"The Supreme Court was right to reject the oil industry's latest attempt to allow fracking and acidizing in our waters with zero meaningful environmental review," said Maggie Hall, senior attorney at EDC, on Monday. "The Santa Barbara Channel is one of the most ecologically rich and important regions in the world. As the climate crisis escalates, ending these destructive extraction practices is a matter of survival—not just for the whales, otters, and other animals in the channel, but for all life on earth."
The decision upheld by the Supreme Court forbids the Interior Department from issuing fracking permits without completing an assessment of the practice's adherence to the ESA and files an environmental impact statement that analyzes "the environmental impacts of extensive offshore fracking" and evaluates alternatives.
Monsell expressed hope that the Supreme Court's decision marks "the beginning of the end of drilling off California's coast" but noted that the Biden administration has welcomed fossil fuel extraction in federal waters, including in the Gulf of Mexico.
"Our ocean won't be truly protected," she said, "until offshore drilling stops once and for all."
"Public development banks must stop propping up a failing system, stand alongside Indigenous groups, and stop financing factory farming," said one campaigner.
A report published Monday reveals how multilateral development banks' financing of factory farms has unleashed significant social and ecological harm in Ecuador, and civil society groups say the banks' failure to consult or compensate affected Indigenous communities violates Ecuadorian law and their own policies.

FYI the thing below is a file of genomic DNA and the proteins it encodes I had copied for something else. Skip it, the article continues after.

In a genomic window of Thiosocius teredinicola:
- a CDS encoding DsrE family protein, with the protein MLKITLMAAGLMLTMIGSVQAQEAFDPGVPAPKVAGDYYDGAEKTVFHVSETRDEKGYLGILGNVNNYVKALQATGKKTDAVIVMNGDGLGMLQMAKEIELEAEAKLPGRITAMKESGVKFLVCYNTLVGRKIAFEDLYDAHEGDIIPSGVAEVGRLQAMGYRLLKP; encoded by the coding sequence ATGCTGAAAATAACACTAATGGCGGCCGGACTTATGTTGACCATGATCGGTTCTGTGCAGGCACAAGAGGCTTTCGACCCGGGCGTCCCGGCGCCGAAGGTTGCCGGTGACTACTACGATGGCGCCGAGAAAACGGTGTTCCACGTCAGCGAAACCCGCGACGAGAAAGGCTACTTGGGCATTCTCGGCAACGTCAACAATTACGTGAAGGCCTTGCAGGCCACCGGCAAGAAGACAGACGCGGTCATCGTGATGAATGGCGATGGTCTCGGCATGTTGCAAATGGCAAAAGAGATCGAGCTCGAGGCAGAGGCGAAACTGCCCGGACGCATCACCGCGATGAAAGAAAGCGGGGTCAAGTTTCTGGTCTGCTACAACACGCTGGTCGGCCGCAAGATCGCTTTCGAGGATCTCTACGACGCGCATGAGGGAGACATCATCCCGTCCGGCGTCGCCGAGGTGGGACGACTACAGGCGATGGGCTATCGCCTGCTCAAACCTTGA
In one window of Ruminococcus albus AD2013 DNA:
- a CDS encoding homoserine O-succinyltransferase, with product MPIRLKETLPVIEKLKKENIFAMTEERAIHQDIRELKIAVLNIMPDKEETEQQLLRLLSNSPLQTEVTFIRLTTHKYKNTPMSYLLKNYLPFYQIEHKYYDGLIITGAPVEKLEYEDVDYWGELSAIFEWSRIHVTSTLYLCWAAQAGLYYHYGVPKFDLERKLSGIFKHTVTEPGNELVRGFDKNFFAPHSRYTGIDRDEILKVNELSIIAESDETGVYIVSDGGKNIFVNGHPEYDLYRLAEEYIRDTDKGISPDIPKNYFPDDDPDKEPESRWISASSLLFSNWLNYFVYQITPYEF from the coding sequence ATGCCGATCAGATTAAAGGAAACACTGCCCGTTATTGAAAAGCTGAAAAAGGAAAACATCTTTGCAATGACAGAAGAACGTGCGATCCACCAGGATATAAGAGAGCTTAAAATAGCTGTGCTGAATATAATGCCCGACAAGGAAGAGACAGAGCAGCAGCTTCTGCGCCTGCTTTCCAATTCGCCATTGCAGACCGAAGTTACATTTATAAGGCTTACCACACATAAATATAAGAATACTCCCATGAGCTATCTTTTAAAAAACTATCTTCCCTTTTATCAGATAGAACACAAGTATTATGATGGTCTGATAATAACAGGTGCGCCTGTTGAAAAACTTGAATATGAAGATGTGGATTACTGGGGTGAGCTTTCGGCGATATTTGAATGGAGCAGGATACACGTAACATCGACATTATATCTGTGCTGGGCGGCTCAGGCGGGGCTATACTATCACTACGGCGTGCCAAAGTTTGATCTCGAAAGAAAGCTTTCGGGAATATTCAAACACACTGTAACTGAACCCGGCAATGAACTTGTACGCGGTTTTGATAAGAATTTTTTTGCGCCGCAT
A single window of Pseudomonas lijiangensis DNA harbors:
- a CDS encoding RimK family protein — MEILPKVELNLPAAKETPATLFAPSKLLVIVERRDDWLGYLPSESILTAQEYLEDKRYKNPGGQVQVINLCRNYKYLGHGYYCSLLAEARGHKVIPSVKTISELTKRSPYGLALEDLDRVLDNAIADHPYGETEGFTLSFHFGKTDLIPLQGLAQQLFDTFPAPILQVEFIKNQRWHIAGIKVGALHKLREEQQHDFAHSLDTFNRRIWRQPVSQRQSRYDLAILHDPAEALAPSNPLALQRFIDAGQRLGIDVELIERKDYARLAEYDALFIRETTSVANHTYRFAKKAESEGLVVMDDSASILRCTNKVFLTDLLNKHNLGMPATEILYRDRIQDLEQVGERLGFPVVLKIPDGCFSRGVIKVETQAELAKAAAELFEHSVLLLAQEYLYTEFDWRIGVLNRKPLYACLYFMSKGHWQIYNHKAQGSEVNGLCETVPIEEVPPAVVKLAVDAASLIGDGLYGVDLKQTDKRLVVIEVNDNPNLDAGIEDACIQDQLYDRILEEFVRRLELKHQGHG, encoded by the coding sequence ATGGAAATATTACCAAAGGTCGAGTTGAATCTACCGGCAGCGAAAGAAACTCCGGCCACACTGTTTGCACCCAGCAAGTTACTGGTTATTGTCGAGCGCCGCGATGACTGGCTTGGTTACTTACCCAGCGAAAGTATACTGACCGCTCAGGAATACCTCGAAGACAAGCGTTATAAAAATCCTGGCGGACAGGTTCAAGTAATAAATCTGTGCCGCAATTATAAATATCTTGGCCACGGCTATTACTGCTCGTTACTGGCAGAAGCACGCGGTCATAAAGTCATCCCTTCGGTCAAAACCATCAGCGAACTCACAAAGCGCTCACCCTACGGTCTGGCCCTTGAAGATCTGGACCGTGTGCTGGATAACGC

Over the past 20 years, the International Finance Corporation (IFC) and IDB Invest, respectively the private sector branches of the World Bank Group and the Inter-American Development Bank (IDB) Group, have collectively poured more than $200 million into the expansion of PRONACA, Ecuador's fourth-largest corporation and by far its biggest pork and poultry producer.
The new analysis, assembled by the Ecuadorian Coordinator of Organizations for the Defense of Nature and the Environment (CEDENMA) with support from a coalition of international advocacy groups including Friends of the Earth and World Animal Protection, details the dire consequences of this lending in a small province west of Ecuador's capital of Quito.
"By giving millions of dollars of public money to PRONACA, IDB Invest and the IFC are violating their own policies and causing negative impacts to Indigenous communities and fragile ecosystems in Santo Domingo de los Tsáchilas," Kari Hamerschlag, deputy director of the Food and Agriculture Program at Friends of the Earth U.S., said in a statement.
"This report is more evidence that every dollar spent on factory farming harms communities and jeopardizes development progress," said Hamerschlag. "Public development banks must stop propping up a failing system, stand alongside Indigenous groups, and stop financing factory farming."
"We used to have a thriving tourism industry, and now we only have polluted air and water. The expansion of pig farms in our community will bring even more pollution to our already contaminated communities."